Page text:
Save the pump, save the world !

Cost cutting is done with a scalpel, not a meat cleaver.

If you must cut costs and if you are responsible then you must, you need to do it controllably, without any adverse ramifications. You need to keep your eyes firmly on the prize of maximum cost effectiveness.

Europump is dedicated to energy efficiency globally and they regularly produce reports related to the issue of fluid transportation systems as they call them. (E.g. pumps right?)

In a report from 2005 (I think) they mentioned that 20% of all energy in Europewas consumed by pumping systems. Wow...

And, not satisfied with that "ah-haa" moment, they went on to state that around 50 - 60% of pumping systems were not running at their maximum efficiency.

The US Department of Energy has stated that 25% of industrial energy demand is for motor driven systems, and that savings of 20% in terms of energy efficiency is probable. The mind boggles!

The potential for saving on a multi national level is gigantic. And I am sure that this transfers to other countries, and plants all over the world.Energy efficiency is a good thing to focus on.

It saves money, and it reduces your company's carbon footprint. A win-win situation for all involved.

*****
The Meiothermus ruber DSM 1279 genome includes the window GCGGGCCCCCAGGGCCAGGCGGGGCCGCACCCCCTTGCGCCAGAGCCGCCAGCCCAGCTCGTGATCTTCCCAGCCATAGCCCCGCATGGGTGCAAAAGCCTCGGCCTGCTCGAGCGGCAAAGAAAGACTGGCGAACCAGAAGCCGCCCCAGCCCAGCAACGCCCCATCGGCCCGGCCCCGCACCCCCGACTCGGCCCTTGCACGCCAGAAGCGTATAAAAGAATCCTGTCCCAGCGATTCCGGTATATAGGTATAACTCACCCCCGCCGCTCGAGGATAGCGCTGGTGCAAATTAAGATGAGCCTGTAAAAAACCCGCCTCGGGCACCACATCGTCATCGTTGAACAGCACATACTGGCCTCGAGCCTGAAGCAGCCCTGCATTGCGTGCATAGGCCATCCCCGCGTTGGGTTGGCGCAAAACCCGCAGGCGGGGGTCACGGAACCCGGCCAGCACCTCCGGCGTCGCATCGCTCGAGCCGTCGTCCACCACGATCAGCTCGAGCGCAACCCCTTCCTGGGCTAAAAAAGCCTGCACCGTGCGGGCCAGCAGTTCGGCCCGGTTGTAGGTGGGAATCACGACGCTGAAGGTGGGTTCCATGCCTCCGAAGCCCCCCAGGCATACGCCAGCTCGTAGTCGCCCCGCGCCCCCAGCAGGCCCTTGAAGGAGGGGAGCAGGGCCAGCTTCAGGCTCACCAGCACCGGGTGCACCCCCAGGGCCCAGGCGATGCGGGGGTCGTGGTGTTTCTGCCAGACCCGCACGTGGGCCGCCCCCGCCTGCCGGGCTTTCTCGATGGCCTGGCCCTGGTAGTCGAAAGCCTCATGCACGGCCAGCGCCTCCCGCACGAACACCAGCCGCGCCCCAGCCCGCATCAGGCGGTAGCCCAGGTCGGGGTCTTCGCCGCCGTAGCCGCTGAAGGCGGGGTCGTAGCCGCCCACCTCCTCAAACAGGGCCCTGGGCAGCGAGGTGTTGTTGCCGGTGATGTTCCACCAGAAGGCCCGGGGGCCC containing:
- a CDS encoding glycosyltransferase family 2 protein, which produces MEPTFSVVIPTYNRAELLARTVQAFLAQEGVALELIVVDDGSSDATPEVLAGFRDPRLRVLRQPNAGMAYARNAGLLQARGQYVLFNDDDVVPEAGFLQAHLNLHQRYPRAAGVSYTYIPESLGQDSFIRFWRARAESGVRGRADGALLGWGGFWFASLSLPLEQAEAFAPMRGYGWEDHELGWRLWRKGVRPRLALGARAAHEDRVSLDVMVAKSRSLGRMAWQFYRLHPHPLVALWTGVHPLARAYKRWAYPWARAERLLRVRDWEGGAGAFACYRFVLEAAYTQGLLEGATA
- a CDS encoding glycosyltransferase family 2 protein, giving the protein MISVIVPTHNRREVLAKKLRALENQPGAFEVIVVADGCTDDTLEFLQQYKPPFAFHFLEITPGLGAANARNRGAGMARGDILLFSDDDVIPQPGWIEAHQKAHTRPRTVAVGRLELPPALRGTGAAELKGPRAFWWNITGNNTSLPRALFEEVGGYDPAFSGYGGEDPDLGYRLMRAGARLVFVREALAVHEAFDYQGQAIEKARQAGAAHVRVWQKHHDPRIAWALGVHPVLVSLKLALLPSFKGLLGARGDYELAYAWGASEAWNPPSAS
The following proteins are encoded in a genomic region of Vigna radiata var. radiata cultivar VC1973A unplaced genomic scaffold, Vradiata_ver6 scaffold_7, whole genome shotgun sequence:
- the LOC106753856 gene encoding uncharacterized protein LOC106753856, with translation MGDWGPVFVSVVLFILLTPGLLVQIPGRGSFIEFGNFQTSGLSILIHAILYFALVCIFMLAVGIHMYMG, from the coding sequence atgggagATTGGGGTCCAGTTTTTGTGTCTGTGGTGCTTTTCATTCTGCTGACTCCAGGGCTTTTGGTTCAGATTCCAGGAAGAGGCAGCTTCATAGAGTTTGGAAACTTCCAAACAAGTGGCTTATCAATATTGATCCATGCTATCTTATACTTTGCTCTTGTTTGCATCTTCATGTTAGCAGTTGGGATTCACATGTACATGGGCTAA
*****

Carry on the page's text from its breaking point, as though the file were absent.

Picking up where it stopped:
According to its website, where it offers PSAT and other free energy efficiency tools, The US Department of Energy claims:

 

  • ExxonMobil reduced its annual energy consumption by 11%
  • Nalco Chemical Company achieved reductions of about $142,000 annually
  • Alcoa has saved more than $1,500,000 by reducing its use of natural gas (260 million cubic feet) and electricity (2,500 MWh).

 

"Since the assessment, Alcoa...has identified opportunities to save at least an additional $50,000,000. To date, the company has completed energy efficiency projects to realize more than $10 million of those additional savings."

(http://apps1.eere.energy.gov/consumer/industry/others.html)

But there are even more benefits cases out there:

 

  • Inland Empire Utilities Agency wastewater treatment plant reduced their energy consumption by $57,000, per year. Maintenance costs declined by $14,000 per year.
  • Chevron made a cost savings of over $700,000 annually.

 

(http://www.pumpsystemsmatter.org/content_detail.aspx?id=116)

It takes money to make money, in some cases, and it takes money to save money also.This is not a time for unnecessary risk taking.

If it is proven, it works, and there is a significant pot of gold at the end of the rainbow, then this is the way to manage your company down the cost cutting curve.